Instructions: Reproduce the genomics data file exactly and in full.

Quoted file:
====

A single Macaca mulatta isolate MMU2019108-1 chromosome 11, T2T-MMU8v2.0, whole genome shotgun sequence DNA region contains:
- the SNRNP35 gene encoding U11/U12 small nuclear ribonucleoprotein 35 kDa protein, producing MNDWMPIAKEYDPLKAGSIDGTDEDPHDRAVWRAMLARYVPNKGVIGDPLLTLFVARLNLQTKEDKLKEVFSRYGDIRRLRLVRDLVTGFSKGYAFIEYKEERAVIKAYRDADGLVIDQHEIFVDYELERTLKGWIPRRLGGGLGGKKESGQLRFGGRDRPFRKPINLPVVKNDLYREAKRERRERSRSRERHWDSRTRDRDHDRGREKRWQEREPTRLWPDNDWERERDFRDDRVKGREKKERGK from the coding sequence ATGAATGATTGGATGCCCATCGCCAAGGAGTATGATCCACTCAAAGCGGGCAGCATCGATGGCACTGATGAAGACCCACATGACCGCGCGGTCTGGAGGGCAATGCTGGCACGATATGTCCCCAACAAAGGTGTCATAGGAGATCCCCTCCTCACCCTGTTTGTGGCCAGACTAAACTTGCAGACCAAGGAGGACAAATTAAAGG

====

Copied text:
A single Macaca mulatta isolate MMU2019108-1 chromosome 11, T2T-MMU8v2.0, whole genome shotgun sequence DNA region contains:
- the SNRNP35 gene encoding U11/U12 small nuclear ribonucleoprotein 35 kDa protein, producing MNDWMPIAKEYDPLKAGSIDGTDEDPHDRAVWRAMLARYVPNKGVIGDPLLTLFVARLNLQTKEDKLKEVFSRYGDIRRLRLVRDLVTGFSKGYAFIEYKEERAVIKAYRDADGLVIDQHEIFVDYELERTLKGWIPRRLGGGLGGKKESGQLRFGGRDRPFRKPINLPVVKNDLYREAKRERRERSRSRERHWDSRTRDRDHDRGREKRWQEREPTRLWPDNDWERERDFRDDRVKGREKKERGK from the coding sequence ATGAATGATTGGATGCCCATCGCCAAGGAGTATGATCCACTCAAAGCGGGCAGCATCGATGGCACTGATGAAGACCCACATGACCGCGCGGTCTGGAGGGCAATGCTGGCACGATATGTCCCCAACAAAGGTGTCATAGGAGATCCCCTCCTCACCCTGTTTGTGGCCAGACTAAACTTGCAGACCAAGGAGGACAAATTAAAGG